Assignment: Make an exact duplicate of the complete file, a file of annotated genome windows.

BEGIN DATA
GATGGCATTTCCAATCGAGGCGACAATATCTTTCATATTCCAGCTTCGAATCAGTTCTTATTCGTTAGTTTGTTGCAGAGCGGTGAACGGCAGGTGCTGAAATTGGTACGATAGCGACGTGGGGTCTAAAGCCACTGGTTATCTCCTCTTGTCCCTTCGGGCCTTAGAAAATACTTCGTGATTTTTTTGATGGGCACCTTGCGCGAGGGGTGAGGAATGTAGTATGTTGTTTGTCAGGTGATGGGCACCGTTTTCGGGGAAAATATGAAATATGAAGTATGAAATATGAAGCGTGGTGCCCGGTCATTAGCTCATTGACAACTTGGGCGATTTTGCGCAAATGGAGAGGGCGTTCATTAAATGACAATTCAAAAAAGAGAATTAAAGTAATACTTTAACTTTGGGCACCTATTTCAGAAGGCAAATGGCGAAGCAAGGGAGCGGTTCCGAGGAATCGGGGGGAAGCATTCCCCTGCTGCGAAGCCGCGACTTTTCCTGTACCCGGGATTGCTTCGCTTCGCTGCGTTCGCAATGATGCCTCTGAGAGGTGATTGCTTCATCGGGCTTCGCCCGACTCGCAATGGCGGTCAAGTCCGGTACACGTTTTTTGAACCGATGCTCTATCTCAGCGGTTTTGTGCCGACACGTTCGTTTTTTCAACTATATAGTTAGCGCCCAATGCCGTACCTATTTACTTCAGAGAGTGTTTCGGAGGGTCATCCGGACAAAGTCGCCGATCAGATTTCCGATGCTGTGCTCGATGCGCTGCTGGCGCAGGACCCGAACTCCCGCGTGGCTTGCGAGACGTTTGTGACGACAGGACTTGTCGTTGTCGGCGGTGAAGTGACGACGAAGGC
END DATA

GATGGCATTTCCAATCGAGGCGACAATATCTTTCATATTCCAGCTTCGAATCAGTTCTTATTCGTTAGTTTGTTGCAGAGCGGTGAACGGCAGGTGCTGAAATTGGTACGATAGCGACGTGGGGTCTAAAGCCACTGGTTATCTCCTCTTGTCCCTTCGGGCCTTAGAAAATACTTCGTGATTTTTTTGATGGGCACCTTGCGCGAGGGGTGAGGAATGTAGTATGTTGTTTGTCAGGTGATGGGCACCGTTTTCGGGGAAAATATGAAATATGAAGTATGAAATATGAAGCGTGGTGCCCGGTCATTAGCTCATTGACAACTTGGGCGATTTTGCGCAAATGGAGAGGGCGTTCATTAAATGACAATTCAAAAAAGAGAATTAAAGTAATACTTTAACTTTGGGCACCTATTTCAGAAGGCAAATGGCGAAGCAAGGGAGCGGTTCCGAGGAATCGGGGGGAAGCATTCCCCTGCTGCGAAGCCGCGACTTTTCCTGTACCCGGGATTGCTTCGCTTCGCTGCGTTCGCAATGATGCCTCTGAGAGGTGATTGCTTCATCGGGCTTCGCCCGACTCGCAATGGCGGTCAAGTCCGGTACACGTTTTTTGAACCGATGCTCTATCTCAGCGGTTTTGTGCCGACACGTTCGTTTTTTCAACTATATAGTTAGCGCCCAATGCCGTACCTATTTACTTCAGAGAGTGTTTCGGAGGGTCATCCGGACAAAGTCGCCGATCAGATTTCCGATGCTGTGCTCGATGCGCTGCTGGCGCAGGACCCGAACTCCCGCGTGGCTTGCGAGACGTTTGTGACGACAGGACTTGTCGTTGTCGGCGGTGAAGTGACGACGAAGGC